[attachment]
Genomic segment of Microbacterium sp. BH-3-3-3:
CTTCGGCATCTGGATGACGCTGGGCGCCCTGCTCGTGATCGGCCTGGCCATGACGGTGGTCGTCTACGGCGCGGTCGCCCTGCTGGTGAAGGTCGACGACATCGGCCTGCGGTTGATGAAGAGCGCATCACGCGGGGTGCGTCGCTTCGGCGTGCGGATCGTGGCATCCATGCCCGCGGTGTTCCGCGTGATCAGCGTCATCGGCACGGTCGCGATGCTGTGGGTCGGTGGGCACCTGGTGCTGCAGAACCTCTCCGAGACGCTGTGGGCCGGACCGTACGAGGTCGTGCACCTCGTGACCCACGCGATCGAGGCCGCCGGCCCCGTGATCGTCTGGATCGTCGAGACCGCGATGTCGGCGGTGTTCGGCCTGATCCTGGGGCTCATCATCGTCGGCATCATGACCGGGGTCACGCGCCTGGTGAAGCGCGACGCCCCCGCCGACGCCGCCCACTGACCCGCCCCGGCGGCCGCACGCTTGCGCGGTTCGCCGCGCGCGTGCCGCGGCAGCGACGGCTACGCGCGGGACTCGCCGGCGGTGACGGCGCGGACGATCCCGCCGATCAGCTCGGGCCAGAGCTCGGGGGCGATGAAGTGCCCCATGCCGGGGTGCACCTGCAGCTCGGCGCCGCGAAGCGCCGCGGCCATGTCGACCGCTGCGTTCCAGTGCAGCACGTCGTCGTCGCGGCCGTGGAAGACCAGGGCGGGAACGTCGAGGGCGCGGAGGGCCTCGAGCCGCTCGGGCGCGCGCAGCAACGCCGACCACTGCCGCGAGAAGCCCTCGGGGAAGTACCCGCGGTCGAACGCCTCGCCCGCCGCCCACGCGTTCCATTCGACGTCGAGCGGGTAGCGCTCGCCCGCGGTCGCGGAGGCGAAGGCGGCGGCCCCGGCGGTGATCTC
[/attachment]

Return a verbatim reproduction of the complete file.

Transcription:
Genomic segment of Microbacterium sp. BH-3-3-3:
CTTCGGCATCTGGATGACGCTGGGCGCCCTGCTCGTGATCGGCCTGGCCATGACGGTGGTCGTCTACGGCGCGGTCGCCCTGCTGGTGAAGGTCGACGACATCGGCCTGCGGTTGATGAAGAGCGCATCACGCGGGGTGCGTCGCTTCGGCGTGCGGATCGTGGCATCCATGCCCGCGGTGTTCCGCGTGATCAGCGTCATCGGCACGGTCGCGATGCTGTGGGTCGGTGGGCACCTGGTGCTGCAGAACCTCTCCGAGACGCTGTGGGCCGGACCGTACGAGGTCGTGCACCTCGTGACCCACGCGATCGAGGCCGCCGGCCCCGTGATCGTCTGGATCGTCGAGACCGCGATGTCGGCGGTGTTCGGCCTGATCCTGGGGCTCATCATCGTCGGCATCATGACCGGGGTCACGCGCCTGGTGAAGCGCGACGCCCCCGCCGACGCCGCCCACTGACCCGCCCCGGCGGCCGCACGCTTGCGCGGTTCGCCGCGCGCGTGCCGCGGCAGCGACGGCTACGCGCGGGACTCGCCGGCGGTGACGGCGCGGACGATCCCGCCGATCAGCTCGGGCCAGAGCTCGGGGGCGATGAAGTGCCCCATGCCGGGGTGCACCTGCAGCTCGGCGCCGCGAAGCGCCGCGGCCATGTCGACCGCTGCGTTCCAGTGCAGCACGTCGTCGTCGCGGCCGTGGAAGACCAGGGCGGGAACGTCGAGGGCGCGGAGGGCCTCGAGCCGCTCGGGCGCGCGCAGCAACGCCGACCACTGCCGCGAGAAGCCCTCGGGGAAGTACCCGCGGTCGAACGCCTCGCCCGCCGCCCACGCGTTCCATTCGACGTCGAGCGGGTAGCGCTCGCCCGCGGTCGCGGAGGCGAAGGCGGCGGCCCCGGCGGTGATCTC